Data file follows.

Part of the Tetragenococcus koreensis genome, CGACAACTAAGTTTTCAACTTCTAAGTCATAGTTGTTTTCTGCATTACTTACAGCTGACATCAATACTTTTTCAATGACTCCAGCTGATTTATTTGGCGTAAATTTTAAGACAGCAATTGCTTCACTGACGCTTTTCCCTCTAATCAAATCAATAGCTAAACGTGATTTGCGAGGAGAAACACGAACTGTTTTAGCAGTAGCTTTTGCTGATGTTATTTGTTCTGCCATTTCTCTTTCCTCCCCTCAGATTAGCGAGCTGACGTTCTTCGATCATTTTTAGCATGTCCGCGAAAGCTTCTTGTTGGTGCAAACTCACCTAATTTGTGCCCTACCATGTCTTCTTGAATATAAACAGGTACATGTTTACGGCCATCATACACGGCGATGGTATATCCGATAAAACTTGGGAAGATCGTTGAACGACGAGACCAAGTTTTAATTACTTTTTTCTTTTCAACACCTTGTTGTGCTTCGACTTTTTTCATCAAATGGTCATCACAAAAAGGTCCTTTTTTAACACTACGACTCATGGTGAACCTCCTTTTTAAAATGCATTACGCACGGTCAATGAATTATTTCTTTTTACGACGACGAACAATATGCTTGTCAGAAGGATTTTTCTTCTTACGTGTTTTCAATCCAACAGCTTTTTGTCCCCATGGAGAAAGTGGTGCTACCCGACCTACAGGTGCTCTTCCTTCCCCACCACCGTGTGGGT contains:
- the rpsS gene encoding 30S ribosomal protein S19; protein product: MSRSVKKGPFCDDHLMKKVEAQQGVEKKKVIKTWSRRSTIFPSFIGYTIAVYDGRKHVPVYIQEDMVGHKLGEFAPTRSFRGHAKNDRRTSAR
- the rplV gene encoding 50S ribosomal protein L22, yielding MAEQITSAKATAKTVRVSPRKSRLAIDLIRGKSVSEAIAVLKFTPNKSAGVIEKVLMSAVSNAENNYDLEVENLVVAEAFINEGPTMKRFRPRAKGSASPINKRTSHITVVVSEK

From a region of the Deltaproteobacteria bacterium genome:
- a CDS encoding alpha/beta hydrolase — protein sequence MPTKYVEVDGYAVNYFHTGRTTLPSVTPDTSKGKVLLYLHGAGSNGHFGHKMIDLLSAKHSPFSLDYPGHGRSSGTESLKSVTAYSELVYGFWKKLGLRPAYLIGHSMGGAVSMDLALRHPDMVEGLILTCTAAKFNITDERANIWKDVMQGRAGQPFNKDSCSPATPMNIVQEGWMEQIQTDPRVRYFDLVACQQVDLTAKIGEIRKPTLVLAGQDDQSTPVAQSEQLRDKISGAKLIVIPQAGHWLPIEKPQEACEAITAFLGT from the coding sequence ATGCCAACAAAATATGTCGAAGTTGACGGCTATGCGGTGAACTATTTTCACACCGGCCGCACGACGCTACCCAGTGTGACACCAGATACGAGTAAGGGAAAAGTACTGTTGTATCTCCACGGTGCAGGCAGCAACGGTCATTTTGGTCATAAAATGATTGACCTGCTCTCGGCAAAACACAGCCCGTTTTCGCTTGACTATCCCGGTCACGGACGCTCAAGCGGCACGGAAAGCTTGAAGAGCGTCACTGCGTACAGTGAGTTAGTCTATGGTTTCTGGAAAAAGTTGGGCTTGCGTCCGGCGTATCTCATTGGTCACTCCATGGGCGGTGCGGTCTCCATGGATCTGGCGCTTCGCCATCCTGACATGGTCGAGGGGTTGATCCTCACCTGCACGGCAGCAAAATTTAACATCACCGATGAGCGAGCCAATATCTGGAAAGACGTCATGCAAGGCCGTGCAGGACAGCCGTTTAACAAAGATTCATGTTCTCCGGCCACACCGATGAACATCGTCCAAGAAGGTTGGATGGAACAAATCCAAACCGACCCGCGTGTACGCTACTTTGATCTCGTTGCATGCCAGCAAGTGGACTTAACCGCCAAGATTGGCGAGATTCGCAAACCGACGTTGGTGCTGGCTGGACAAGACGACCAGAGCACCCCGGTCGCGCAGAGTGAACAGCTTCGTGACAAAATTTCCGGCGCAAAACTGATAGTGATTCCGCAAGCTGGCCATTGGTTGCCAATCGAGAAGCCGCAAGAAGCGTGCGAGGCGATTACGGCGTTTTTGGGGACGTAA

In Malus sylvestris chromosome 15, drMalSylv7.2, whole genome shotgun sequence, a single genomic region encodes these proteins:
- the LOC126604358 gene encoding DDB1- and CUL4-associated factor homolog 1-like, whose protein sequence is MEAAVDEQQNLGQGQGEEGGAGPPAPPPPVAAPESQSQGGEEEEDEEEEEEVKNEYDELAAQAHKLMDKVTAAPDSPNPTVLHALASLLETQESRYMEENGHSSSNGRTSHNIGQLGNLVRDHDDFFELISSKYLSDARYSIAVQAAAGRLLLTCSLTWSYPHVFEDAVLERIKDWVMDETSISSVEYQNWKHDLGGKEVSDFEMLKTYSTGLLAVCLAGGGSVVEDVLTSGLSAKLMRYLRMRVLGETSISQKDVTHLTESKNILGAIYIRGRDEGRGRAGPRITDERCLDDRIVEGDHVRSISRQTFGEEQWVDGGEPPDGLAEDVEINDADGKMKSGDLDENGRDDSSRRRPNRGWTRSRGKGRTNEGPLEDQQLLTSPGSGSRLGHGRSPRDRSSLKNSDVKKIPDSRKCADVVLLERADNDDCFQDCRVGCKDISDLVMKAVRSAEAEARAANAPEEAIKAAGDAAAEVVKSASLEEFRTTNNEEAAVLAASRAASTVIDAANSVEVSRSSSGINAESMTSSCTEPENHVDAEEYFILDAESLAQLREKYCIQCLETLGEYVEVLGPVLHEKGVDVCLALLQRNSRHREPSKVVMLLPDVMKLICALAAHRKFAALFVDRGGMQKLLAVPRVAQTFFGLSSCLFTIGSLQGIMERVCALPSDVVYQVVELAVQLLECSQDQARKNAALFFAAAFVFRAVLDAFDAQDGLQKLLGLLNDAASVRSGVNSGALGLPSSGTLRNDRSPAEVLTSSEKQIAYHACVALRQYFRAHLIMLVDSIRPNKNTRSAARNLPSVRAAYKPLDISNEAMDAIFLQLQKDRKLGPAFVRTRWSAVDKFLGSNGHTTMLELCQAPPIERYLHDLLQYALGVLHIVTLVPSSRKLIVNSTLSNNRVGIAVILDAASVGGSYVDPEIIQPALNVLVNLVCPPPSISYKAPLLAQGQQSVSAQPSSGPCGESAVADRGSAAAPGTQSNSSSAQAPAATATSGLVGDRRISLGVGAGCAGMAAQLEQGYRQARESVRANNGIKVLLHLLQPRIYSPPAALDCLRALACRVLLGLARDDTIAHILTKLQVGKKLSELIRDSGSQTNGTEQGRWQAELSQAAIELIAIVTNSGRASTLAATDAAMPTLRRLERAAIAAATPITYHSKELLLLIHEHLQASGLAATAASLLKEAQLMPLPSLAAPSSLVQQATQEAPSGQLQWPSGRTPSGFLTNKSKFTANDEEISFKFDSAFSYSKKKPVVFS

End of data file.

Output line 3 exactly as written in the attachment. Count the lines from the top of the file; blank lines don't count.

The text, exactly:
- the rplV gene encoding 50S ribosomal protein L22, yielding MAEQITSAKATAKTVRVSPRKSRLAIDLIRGKSVSEAIAVLKFTPNKSAGVIEKVLMSAVSNAENNYDLEVENLVVAEAFINEGPTMKRFRPRAKGSASPINKRTSHITVVVSEK